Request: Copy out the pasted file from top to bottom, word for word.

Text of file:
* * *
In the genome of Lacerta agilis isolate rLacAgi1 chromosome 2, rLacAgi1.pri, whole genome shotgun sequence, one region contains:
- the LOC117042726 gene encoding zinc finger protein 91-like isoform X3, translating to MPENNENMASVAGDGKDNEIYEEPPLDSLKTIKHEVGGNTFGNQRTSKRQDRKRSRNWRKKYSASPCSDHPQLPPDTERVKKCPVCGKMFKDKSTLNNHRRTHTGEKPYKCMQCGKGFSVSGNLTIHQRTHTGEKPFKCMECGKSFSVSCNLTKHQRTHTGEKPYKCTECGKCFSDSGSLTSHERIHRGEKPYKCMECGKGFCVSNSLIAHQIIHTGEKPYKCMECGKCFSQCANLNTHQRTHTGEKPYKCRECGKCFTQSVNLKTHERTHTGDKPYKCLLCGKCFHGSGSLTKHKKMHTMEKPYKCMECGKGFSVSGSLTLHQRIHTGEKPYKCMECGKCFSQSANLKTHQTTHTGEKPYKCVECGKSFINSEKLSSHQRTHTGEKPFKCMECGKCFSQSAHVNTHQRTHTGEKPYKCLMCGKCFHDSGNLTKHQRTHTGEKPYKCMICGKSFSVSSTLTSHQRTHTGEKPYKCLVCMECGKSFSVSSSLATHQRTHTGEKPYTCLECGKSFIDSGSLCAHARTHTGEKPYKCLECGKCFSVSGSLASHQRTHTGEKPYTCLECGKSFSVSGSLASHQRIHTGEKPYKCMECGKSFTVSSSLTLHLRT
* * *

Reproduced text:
In the genome of Lacerta agilis isolate rLacAgi1 chromosome 2, rLacAgi1.pri, whole genome shotgun sequence, one region contains:
- the LOC117042726 gene encoding zinc finger protein 91-like isoform X3, translating to MPENNENMASVAGDGKDNEIYEEPPLDSLKTIKHEVGGNTFGNQRTSKRQDRKRSRNWRKKYSASPCSDHPQLPPDTERVKKCPVCGKMFKDKSTLNNHRRTHTGEKPYKCMQCGKGFSVSGNLTIHQRTHTGEKPFKCMECGKSFSVSCNLTKHQRTHTGEKPYKCTECGKCFSDSGSLTSHERIHRGEKPYKCMECGKGFCVSNSLIAHQIIHTGEKPYKCMECGKCFSQCANLNTHQRTHTGEKPYKCRECGKCFTQSVNLKTHERTHTGDKPYKCLLCGKCFHGSGSLTKHKKMHTMEKPYKCMECGKGFSVSGSLTLHQRIHTGEKPYKCMECGKCFSQSANLKTHQTTHTGEKPYKCVECGKSFINSEKLSSHQRTHTGEKPFKCMECGKCFSQSAHVNTHQRTHTGEKPYKCLMCGKCFHDSGNLTKHQRTHTGEKPYKCMICGKSFSVSSTLTSHQRTHTGEKPYKCLVCMECGKSFSVSSSLATHQRTHTGEKPYTCLECGKSFIDSGSLCAHARTHTGEKPYKCLECGKCFSVSGSLASHQRTHTGEKPYTCLECGKSFSVSGSLASHQRIHTGEKPYKCMECGKSFTVSSSLTLHLRT